5. The effect of methylmercury exposure on early central nervous system development in the zebrafish (Danio rerio) embryo (pages 707–713)

      S. A. Hassan, E. A. Moussa and L. C. Abbott

      Version of Record online: 21 MAR 2011 | DOI: 10.1002/jat.1675

      Zebrafish embryos (ZFEs) were exposed 24 hours to one of nine concentrations of methylmercury (0 to 1000 parts per billion (μg/L)) starting at 6 hours post-fertilization. No abnormalities were observed in ZFEs exposed to 5 μg/L methylmercury. Hatching was delayed in ZFEs exposed to methylmercury concentrations of 50 μg/L or higher. ZFEs exposed to more than 200 μg/L methylmercury exhibited 100% mortality. Neural tube cell proliferation was significantly decreased in embryos exposed to 10, 50, and 80 μg/L methylmercury.

    6. Protective effect of apocynin on antimycin A-induced cell damage in osteoblastic MC3T3-E1 cells (pages 714–721)

      Eun Mi Choi and Young Soon Lee

      Version of Record online: 2 MAY 2011 | DOI: 10.1002/jat.1689

      In the present study, we investigated the protective effects of apocynin on antimycin A (AMA)-induced toxicicy in osteoblastic MC3T3-E1 cells. Pretreatment with apocynin significantly reduced AMA-induced cell damage by preventing mitochondrial membrane potential dissipation, complex IV inactivation, ATP loss, [Ca2+]i elevation, and oxidative stress. Apocynin also induced the activation of PI3K, Akt, and CREB inhibited by AMA.

    7. Effects of usnic acid exposure on human hepatoblastoma HepG2 cells in culture (pages 722–730)

      Saura C. Sahu, Margaret Amankwa-Sakyi, Michael W. O'Donnell Jr and Robert L. Sprando

      Version of Record online: 23 SEP 2011 | DOI: 10.1002/jat.1721

      Usnic acid is a constituent of some dietary supplements used for weight loss. Its exposure resulted in increased P450 activity, cytotoxicity, oxidative stress and mitochondrial dysfunction in cultured human liver HepG2 cells. A pathway-focused gene expression analysis resulted in marked up-regulation of three genes CCL21, CCNC and UGT1A4 as well as the down-regulation of three genes CSF2, CYP7A1 and CYP2E1 in the usnic acid-treated cells compared with the vehicle controls. This study demonstrated the toxicity of usnic acid in human liver HepG2 cells suggesting an oxidative mechanism of action.

    8. Evaluation of glutathione s-transferase as toxicity indicator for roxarsone and arsanilic acid in Eisenia fetida (pages 731–738)

      Muhammad Rizwan-ul-Haq, Zeng Zhenling, Sun Yongxue and Xiong Wenguang

      Version of Record online: 9 MAR 2012 | DOI: 10.1002/jat.2726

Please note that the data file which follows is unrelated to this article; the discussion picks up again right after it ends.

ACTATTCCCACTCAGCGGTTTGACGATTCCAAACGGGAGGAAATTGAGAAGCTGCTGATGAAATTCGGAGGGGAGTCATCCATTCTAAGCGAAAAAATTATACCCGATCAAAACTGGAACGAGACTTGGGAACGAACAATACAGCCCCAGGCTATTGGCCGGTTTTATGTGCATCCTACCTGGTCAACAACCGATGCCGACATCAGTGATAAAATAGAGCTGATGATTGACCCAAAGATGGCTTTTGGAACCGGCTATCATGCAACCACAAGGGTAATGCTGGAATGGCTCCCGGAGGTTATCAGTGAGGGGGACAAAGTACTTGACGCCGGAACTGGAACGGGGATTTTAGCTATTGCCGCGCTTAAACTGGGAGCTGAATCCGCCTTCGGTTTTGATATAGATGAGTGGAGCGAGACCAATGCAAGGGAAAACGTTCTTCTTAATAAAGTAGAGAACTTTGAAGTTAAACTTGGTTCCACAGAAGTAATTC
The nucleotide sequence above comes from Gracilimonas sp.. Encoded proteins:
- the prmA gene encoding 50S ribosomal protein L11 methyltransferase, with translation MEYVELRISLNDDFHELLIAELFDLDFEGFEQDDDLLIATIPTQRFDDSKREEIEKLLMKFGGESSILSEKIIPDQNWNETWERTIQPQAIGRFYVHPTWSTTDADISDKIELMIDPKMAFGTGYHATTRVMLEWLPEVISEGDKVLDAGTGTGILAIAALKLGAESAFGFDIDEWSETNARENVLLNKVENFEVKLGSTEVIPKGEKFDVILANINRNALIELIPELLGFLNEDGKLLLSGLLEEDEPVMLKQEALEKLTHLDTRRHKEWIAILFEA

Glutathione-S-transferase has been evaluated as a potential biomarker during this study against the chemicals like roxarsone and arsanilic acid which pollute the environment by degrading into arsenic. During this study, full-length gene sequence of GST, having the size 984 bp was achieved from Eisenia fetida. The protein has a computed molecular mass of 23.56 kDa and a predicted isoelectric point of 9.92. Enzyme analysis and QRT-PCR revealed significant differences in activities in response to roxarsone and arsanilic acid treatments as compared to control treatment.

    9. Interactive toxicity of usnic acid and lipopolysaccharides in human liver HepG2 cells (pages 739–749)

      Saura C. Sahu, Michael W. O'Donnell Jr and Robert L. Sprando

      Version of Record online: 9 JUL 2012 | DOI: 10.1002/jat.2768

      Usnic acid (UA), a natural botanical product, is a constituent of some dietary supplements used for weight loss. Lipopolysaccharide (LPS) is a potential contaminant of food. In this study they showed no effect individually on the human hepatoblastoma HepG2 cells at low nontoxic concentrations. However, their simultaneous mixed exposure at the same low nontoxic concentrations resulted in increased cellular cytotoxicity, oxidative stress and mitochondrial injury. The pathway-focused gene expression analysis resulted in altered expression of several genes. Most altered gene expressions induced by the simultaneous mixed exposure were different from those induced by the individual constituents. The genes affected by the mixture were not modulated by either UA or LPS. The results of the present study suggests that the interactions of low nontoxic concentrations of UA and LPS produce toxicity in HepG2 cells.